Digital and connected safety
27 February 2023
RECENT DEVELOPMENTS in digitalisation and connectivity have transformed the way we work, with the potential to make workplaces not only smarter but safer. David Head provides an insight.
Industry 4.0 and the ongoing automation of traditional industrial practices using smart technology has played a prominent role in the evolution of workplace safety in the past decade, and recent developments in digitalisation and connectivity are further transforming the way we work, with the potential to make workplaces not only smarter but safer.
Nearly half (49%) of all respondents in the Dräger Safety at Work research last year found the use of digital and connected safety technology reassuring, and 38% of those interviewed said that such technology has already improved outcomes and led to better safety.
More broadly, the potential benefits are significant, and there have been some major advances in innovation over the past few years.
For example, sectors where gases present a risk (and this includes a very wide range of industries, not least manufacturing, oil and gas and utilities) are now able to use real-time monitoring of hazardous environments which link inter-connecting portable devices that communicate and respond to one another to safeguard personnel.
Harnessing innovation, such systems can now be linked, transforming individual portable gas detectors into a connected smart safety system.
This offers a number of key benefits, including live monitoring; whereby key information is displayed in real time via an online user interface. This interface is available to anyone who has the appropriate permissions, meaning that workers on site, or managers in a central location, can pinpoint the position of their colleagues and the status of their gas safety at any given moment. If an alarm is activated by any individual device, colleagues and managers would be immediately alerted to the risk and be able to see the key information displayed on the management dashboard. Furthermore, emergency services can be granted access to the data which allows them to manage an emergency situation, if needed, and the data is also logged for later analysis.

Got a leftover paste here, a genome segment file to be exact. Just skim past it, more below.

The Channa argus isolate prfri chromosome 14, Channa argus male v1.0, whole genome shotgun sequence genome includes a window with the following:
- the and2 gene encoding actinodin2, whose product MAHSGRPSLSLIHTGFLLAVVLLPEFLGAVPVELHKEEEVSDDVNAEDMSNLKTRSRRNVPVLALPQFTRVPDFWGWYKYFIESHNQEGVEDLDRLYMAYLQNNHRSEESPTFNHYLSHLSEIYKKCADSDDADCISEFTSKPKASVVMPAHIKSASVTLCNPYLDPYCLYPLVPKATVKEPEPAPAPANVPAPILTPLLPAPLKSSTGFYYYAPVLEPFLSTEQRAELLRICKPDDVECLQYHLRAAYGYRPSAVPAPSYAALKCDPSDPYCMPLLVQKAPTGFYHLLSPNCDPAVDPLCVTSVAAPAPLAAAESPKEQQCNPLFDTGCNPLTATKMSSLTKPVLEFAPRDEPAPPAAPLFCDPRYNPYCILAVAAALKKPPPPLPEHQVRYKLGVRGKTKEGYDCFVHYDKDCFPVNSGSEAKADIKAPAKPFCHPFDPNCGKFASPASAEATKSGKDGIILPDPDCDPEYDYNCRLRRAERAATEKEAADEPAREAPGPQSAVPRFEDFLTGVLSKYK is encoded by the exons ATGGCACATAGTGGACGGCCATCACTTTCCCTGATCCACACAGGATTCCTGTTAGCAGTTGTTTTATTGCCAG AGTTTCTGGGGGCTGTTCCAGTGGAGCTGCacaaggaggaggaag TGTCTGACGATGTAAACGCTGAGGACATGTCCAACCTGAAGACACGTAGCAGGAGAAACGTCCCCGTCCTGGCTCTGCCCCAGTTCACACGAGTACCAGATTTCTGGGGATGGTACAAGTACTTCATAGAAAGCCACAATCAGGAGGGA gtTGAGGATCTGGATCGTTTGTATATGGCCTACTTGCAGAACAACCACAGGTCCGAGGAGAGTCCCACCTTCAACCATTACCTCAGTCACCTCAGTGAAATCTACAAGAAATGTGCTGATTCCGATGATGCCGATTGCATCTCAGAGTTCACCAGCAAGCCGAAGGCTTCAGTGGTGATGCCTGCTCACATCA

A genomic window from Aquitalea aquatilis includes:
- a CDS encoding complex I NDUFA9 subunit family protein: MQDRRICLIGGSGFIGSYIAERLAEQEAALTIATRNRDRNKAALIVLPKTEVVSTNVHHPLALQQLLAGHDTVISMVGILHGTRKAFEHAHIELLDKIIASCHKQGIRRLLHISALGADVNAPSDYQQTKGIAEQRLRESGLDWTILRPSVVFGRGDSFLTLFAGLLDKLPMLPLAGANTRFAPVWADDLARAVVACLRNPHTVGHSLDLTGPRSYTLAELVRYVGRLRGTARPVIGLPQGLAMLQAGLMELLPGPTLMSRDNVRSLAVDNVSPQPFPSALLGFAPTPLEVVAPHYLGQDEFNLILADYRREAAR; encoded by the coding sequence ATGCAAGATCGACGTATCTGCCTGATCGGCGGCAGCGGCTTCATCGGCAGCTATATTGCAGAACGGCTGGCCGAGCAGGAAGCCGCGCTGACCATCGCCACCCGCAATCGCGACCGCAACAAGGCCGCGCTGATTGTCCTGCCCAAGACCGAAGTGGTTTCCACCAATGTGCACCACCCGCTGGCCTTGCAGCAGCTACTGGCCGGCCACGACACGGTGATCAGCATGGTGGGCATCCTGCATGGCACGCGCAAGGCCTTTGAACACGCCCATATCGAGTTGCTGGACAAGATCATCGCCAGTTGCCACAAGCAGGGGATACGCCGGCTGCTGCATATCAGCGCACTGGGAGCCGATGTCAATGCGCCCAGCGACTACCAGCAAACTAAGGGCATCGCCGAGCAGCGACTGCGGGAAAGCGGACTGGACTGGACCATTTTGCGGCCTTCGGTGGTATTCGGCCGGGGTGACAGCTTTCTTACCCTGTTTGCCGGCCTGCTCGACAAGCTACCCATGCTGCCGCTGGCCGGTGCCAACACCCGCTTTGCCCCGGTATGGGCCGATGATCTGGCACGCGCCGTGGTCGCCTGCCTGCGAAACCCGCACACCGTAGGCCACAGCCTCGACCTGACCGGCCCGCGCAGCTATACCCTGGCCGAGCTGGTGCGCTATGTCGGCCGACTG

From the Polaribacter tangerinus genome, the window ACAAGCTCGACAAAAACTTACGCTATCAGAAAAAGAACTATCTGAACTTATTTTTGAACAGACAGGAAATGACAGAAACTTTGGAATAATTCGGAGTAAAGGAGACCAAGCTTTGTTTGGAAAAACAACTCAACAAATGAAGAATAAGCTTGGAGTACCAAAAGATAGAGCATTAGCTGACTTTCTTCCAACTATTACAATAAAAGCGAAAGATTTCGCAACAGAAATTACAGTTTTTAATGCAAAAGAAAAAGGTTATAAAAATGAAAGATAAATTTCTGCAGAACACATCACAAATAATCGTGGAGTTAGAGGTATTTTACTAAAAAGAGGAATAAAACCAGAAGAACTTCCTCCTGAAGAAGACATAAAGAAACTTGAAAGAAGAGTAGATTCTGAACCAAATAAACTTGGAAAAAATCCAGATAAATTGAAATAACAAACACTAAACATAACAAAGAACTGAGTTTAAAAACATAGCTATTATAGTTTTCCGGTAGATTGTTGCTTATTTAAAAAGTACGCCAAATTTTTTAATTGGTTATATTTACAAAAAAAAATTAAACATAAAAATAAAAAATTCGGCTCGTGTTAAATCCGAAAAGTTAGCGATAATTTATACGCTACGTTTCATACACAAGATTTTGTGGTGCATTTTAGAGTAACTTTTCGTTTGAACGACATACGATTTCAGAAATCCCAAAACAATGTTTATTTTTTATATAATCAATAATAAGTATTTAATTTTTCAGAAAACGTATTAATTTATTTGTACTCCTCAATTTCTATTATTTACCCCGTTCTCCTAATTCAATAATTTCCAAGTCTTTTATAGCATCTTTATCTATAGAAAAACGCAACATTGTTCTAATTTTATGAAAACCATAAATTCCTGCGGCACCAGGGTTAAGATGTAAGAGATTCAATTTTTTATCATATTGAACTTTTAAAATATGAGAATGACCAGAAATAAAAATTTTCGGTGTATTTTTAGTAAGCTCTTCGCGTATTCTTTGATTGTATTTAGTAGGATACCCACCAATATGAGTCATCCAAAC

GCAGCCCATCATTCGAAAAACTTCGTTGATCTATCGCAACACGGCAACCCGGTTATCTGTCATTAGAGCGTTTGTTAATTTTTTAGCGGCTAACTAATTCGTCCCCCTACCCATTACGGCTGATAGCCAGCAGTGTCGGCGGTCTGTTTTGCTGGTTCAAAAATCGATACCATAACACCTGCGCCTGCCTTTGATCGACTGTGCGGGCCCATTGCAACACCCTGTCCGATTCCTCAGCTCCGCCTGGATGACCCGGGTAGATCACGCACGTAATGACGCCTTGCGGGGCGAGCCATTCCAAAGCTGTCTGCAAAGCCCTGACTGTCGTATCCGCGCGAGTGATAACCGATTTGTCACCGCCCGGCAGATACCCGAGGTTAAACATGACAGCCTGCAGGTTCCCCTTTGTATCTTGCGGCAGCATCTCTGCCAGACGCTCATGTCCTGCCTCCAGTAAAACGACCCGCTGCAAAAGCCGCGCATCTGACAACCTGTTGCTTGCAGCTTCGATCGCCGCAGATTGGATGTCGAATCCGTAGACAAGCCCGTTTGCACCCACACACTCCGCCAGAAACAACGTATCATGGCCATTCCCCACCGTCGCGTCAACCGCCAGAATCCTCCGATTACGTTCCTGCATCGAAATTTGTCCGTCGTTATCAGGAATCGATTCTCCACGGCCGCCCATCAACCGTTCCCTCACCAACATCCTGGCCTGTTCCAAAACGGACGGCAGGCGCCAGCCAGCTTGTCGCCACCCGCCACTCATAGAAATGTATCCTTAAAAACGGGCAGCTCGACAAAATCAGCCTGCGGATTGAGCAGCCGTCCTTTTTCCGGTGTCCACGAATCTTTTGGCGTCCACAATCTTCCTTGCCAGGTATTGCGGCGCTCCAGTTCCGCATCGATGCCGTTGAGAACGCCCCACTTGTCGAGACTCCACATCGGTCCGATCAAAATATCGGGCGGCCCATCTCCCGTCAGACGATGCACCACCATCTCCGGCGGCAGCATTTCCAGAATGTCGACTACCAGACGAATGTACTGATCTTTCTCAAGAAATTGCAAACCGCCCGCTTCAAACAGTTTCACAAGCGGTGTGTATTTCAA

On the subject of monitoring, it is worth repeating an observation made by thought leader, Keith Hole when commenting on the latest Dräger research into digitalisation and e-commerce in safety. He observed that the changing working practices post pandemic, which support remote working, means that the safety and supervision of staff is undertaken less often face-to-face and more through management information and performance indictors using connected devices.
He believes that improvements in the way that data is collected and processed enables businesses to have a clearer understanding of the challenges their workforce faces on the ground and therefore managers can provide supervision remotely through the adoption of new technologies. This has the potential to make businesses more agile, enabling better risk-based decision making, and, most importantly, keeping everybody safe at work. Historically, this level of information has been reserved for the C-suite but with recent changes there are indications that this being shared more widely throughout a business, ensuring transparency around the data collected and enabling staff to have a greater ownership of their own safety information.
However, despite these indications of progress, there remains considerable scope for businesses to convince people that interacting digitally can improve safety: While the feeling overall is that the introduction of new technology is largely positive, the fact that just over a fifth (22%) of people expressed privacy concerns and the same number believe that there is an increased risk of cybercrime, must not be ignored.